When a broken tail light becomes a death sentence

Alton Sterling. Philando Castile. Those are two more names of black people killed by police officers this week. And these are just the most recent incidents that were caught on camera and gained national news attention.

At least 136 black people have been killed by the police so far this year, according to a project by the Guardian that tracks people killed by the police.

We are shocked, but not surprised, because this isn’t the first time that a broken tail light became a death sentence for a black person in America.

We are saddened, but also angry, and will continue to demand real reform within police departments and the entire criminal justice system. Though some people rage in ebbs and flows with the news cycle, there is a movement that has been alive for decades, one that is continuing to fight for justice for their families who are being targeted by police violence.

Our compassion for the families who lost loved ones in Dallas last night does not erase our commitment to ending this injustice.

Also this week, Phyllis Bennis explains why President Obama’s decision to keep more troops in Afghanistan than originally planned is a huge mistake.

Meanwhile, Janet Redman calls out the DNC platform on not taking climate change seriously enough and failing to include easy potential victories that would help move us away from a fossil fuel economy.

And Sam Pizzigati warns us that if we want to prevent banks from making millions playing games with our accounts, we need to curb CEO pay.

We must demand — from our criminal justice system to our banking system — policies that put people before profit.



Welcoming Institute for Policy Studies’ Newest Board Member,
Actor and Activist Danny Glover

Glover’s experience as a human rights activist will help strengthen IPS’s connection to progressive transformation projects worldwide.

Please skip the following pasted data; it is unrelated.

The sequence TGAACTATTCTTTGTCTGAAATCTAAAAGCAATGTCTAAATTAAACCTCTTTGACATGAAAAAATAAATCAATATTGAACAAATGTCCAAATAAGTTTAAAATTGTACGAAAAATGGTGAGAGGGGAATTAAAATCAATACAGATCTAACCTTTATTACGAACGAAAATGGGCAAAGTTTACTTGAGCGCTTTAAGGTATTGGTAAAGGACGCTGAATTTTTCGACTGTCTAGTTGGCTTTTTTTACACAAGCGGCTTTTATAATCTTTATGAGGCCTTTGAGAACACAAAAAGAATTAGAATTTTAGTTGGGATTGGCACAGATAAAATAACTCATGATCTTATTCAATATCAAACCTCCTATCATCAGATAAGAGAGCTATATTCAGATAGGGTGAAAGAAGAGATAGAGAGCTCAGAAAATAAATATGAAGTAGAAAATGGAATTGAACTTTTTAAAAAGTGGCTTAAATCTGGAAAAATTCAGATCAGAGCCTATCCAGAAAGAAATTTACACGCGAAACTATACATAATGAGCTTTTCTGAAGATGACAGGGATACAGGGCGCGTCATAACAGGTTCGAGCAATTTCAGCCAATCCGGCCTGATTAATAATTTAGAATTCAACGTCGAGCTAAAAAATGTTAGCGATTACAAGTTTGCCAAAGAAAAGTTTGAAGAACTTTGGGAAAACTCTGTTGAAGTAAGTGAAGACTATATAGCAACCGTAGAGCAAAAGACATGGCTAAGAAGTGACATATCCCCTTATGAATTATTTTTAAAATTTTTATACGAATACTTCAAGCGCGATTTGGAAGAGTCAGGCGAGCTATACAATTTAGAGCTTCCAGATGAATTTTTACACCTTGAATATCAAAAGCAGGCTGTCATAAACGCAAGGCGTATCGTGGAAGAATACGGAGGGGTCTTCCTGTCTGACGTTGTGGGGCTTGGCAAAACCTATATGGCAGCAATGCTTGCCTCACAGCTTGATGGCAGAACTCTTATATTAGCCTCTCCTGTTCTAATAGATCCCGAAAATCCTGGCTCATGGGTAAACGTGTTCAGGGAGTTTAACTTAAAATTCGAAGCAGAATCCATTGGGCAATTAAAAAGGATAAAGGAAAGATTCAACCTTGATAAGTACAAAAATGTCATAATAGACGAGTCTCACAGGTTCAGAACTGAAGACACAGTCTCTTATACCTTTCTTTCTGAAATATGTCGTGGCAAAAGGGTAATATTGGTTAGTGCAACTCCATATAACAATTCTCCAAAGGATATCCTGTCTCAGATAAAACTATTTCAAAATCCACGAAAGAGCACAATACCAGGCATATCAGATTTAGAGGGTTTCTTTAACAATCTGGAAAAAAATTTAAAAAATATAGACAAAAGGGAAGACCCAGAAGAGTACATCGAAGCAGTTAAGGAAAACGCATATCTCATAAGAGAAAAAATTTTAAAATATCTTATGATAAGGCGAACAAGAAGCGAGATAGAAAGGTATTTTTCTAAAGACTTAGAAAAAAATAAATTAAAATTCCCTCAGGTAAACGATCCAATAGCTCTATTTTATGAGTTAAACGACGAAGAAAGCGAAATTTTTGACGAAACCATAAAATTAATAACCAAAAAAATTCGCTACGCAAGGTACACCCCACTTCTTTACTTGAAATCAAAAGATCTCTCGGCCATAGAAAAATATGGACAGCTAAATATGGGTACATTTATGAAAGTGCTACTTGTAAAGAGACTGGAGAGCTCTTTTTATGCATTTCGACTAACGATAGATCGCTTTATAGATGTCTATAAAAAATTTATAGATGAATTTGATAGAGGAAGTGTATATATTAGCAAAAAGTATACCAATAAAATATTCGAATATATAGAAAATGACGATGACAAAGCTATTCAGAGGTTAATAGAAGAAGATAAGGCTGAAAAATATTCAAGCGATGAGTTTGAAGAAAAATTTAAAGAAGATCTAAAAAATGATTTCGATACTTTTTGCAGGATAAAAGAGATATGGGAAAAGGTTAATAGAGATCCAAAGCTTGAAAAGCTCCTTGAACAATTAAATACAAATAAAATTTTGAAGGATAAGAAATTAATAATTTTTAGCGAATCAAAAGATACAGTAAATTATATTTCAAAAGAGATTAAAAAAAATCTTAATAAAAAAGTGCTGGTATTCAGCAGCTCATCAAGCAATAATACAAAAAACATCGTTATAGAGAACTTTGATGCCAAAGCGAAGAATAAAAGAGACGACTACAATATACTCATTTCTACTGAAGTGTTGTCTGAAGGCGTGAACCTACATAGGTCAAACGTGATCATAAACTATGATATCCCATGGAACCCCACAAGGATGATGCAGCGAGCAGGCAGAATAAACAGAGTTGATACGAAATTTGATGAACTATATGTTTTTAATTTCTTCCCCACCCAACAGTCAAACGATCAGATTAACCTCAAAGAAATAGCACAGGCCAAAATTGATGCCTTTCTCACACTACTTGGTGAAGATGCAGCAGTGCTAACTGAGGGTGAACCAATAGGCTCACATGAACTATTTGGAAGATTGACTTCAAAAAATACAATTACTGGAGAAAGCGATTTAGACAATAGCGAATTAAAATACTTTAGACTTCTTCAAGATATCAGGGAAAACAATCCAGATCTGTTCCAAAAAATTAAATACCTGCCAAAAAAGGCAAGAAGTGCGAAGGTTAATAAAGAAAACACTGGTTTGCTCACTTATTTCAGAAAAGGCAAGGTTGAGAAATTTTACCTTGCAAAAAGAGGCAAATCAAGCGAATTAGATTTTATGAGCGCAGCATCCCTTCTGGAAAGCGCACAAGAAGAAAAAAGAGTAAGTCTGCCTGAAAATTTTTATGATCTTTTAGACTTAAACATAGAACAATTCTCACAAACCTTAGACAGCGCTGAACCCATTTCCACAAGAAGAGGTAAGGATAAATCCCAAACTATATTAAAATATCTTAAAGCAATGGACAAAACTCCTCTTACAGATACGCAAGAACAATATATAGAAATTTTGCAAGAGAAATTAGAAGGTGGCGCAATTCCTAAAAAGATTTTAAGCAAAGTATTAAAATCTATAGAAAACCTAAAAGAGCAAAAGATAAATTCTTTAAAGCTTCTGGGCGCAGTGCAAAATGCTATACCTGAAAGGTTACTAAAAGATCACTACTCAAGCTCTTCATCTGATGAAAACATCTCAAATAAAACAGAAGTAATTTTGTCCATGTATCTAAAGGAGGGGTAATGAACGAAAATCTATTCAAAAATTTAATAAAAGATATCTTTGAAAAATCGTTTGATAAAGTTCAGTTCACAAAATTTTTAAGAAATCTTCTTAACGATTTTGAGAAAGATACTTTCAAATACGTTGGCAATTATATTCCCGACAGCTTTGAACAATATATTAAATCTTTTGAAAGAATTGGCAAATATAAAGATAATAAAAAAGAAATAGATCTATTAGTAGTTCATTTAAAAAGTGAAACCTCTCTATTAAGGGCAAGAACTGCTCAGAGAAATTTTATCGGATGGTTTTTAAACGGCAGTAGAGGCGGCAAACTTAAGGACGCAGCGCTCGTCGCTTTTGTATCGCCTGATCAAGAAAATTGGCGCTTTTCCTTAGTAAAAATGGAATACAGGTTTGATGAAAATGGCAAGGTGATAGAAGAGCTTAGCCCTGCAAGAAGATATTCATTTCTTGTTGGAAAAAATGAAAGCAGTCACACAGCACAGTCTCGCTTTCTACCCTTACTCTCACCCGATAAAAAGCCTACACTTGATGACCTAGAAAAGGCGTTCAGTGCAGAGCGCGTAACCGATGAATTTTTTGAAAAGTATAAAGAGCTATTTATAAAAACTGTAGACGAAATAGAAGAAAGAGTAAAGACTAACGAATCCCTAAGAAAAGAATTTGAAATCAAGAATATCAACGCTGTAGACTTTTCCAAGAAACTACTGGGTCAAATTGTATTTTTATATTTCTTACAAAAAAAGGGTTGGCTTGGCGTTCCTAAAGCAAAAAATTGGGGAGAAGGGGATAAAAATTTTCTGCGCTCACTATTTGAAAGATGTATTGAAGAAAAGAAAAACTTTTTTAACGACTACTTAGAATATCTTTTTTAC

Our Latest

Five Reforms Every Police Department Should Make
Joshua Serrano
Black Americans will never trust the police without serious measures to reduce police violence and improve accountability.

From Mamie Till to Tarsha Jackson, Mothers Continue the Fight for Juvenile Justice
Ebony Slaughter-Johnson
Emmett Till’s mother brought awareness to America’s failed, racist justice system over 60 years ago. Today, mothers are still at the forefront of the fight for justice for their children and all children.

More Troops in Afghanistan is a Huge Mistake
Phyllis Bennis
After 15 years of U.S. occupation in Afghanistan, the Taliban controls more territory than at any point since the U.S. invasion that overthrew them in 2001, Phyllis Bennis tells Press TV.

Democratic Party Platform: Lots of Hot Air on Climate Change
Janet Redman
Janet Redman, who provided testimony at the DNC Platform Committee, and Wenonah Hauter, the executive director of Food & Water Watch, address the draft’s shortcomings on the carbon tax, TPP, fracking, and fossil fuel extraction

The Democratic Platform Goes After Wall Street
Sarah Anderson
The platform draft shows Democrats are willing to bite the hand that feeds them – but will they follow through?

Banks Make Millions Playing Games with Your Accounts
Sam Pizzigati
As Americans are desperately trying to juggle their finances, bank CEOs are maximizing their profits through overdraft fees.


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